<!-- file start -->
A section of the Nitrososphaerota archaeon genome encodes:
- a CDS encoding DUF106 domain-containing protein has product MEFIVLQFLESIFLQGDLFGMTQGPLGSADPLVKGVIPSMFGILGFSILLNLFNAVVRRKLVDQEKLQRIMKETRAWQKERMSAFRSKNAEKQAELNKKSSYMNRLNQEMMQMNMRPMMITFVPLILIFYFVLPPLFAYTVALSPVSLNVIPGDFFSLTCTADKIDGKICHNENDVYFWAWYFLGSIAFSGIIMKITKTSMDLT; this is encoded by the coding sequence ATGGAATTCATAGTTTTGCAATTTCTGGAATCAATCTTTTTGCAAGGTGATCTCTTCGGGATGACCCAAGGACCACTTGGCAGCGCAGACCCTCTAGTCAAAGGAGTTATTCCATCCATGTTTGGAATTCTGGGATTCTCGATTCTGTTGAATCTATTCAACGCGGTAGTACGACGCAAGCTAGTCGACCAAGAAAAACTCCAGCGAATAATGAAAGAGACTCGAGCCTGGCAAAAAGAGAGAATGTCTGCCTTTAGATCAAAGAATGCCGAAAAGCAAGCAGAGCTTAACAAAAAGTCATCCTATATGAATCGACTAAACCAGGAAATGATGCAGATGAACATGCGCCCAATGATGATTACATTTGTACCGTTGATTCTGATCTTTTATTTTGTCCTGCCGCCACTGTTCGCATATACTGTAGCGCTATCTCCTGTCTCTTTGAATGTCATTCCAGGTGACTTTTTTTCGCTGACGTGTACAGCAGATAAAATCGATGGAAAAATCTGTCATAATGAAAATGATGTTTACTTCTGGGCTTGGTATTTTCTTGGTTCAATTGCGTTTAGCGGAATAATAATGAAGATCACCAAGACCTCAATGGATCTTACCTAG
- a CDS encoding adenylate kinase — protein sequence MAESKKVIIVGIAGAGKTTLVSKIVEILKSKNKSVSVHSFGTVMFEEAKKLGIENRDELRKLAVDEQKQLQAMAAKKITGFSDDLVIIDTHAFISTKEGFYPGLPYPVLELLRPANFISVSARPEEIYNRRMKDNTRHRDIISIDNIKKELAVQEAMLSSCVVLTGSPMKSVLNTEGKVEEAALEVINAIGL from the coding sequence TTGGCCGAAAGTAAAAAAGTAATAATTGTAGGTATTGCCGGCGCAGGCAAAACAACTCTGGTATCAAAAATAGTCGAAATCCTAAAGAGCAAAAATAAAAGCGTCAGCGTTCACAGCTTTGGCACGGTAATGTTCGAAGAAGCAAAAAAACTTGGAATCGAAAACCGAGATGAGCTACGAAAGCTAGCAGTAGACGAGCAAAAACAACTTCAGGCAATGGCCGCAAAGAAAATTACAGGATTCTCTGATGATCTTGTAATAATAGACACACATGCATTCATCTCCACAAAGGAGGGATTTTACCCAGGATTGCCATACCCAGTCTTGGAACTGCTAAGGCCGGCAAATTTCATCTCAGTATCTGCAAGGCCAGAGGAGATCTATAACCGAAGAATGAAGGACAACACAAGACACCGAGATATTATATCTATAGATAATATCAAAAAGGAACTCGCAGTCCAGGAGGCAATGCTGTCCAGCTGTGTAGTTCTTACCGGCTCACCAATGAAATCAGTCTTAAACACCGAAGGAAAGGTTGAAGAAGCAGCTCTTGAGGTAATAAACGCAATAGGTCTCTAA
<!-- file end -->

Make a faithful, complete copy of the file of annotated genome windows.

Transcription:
A section of the Nitrososphaerota archaeon genome encodes:
- a CDS encoding DUF106 domain-containing protein has product MEFIVLQFLESIFLQGDLFGMTQGPLGSADPLVKGVIPSMFGILGFSILLNLFNAVVRRKLVDQEKLQRIMKETRAWQKERMSAFRSKNAEKQAELNKKSSYMNRLNQEMMQMNMRPMMITFVPLILIFYFVLPPLFAYTVALSPVSLNVIPGDFFSLTCTADKIDGKICHNENDVYFWAWYFLGSIAFSGIIMKITKTSMDLT; this is encoded by the coding sequence ATGGAATTCATAGTTTTGCAATTTCTGGAATCAATCTTTTTGCAAGGTGATCTCTTCGGGATGACCCAAGGACCACTTGGCAGCGCAGACCCTCTAGTCAAAGGAGTTATTCCATCCATGTTTGGAATTCTGGGATTCTCGATTCTGTTGAATCTATTCAACGCGGTAGTACGACGCAAGCTAGTCGACCAAGAAAAACTCCAGCGAATAATGAAAGAGACTCGAGCCTGGCAAAAAGAGAGAATGTCTGCCTTTAGATCAAAGAATGCCGAAAAGCAAGCAGAGCTTAACAAAAAGTCATCCTATATGAATCGACTAAACCAGGAAATGATGCAGATGAACATGCGCCCAATGATGATTACATTTGTACCGTTGATTCTGATCTTTTATTTTGTCCTGCCGCCACTGTTCGCATATACTGTAGCGCTATCTCCTGTCTCTTTGAATGTCATTCCAGGTGACTTTTTTTCGCTGACGTGTACAGCAGATAAAATCGATGGAAAAATCTGTCATAATGAAAATGATGTTTACTTCTGGGCTTGGTATTTTCTTGGTTCAATTGCGTTTAGCGGAATAATAATGAAGATCACCAAGACCTCAATGGATCTTACCTAG
- a CDS encoding adenylate kinase — protein sequence MAESKKVIIVGIAGAGKTTLVSKIVEILKSKNKSVSVHSFGTVMFEEAKKLGIENRDELRKLAVDEQKQLQAMAAKKITGFSDDLVIIDTHAFISTKEGFYPGLPYPVLELLRPANFISVSARPEEIYNRRMKDNTRHRDIISIDNIKKELAVQEAMLSSCVVLTGSPMKSVLNTEGKVEEAALEVINAIGL from the coding sequence TTGGCCGAAAGTAAAAAAGTAATAATTGTAGGTATTGCCGGCGCAGGCAAAACAACTCTGGTATCAAAAATAGTCGAAATCCTAAAGAGCAAAAATAAAAGCGTCAGCGTTCACAGCTTTGGCACGGTAATGTTCGAAGAAGCAAAAAAACTTGGAATCGAAAACCGAGATGAGCTACGAAAGCTAGCAGTAGACGAGCAAAAACAACTTCAGGCAATGGCCGCAAAGAAAATTACAGGATTCTCTGATGATCTTGTAATAATAGACACACATGCATTCATCTCCACAAAGGAGGGATTTTACCCAGGATTGCCATACCCAGTCTTGGAACTGCTAAGGCCGGCAAATTTCATCTCAGTATCTGCAAGGCCAGAGGAGATCTATAACCGAAGAATGAAGGACAACACAAGACACCGAGATATTATATCTATAGATAATATCAAAAAGGAACTCGCAGTCCAGGAGGCAATGCTGTCCAGCTGTGTAGTTCTTACCGGCTCACCAATGAAATCAGTCTTAAACACCGAAGGAAAGGTTGAAGAAGCAGCTCTTGAGGTAATAAACGCAATAGGTCTCTAA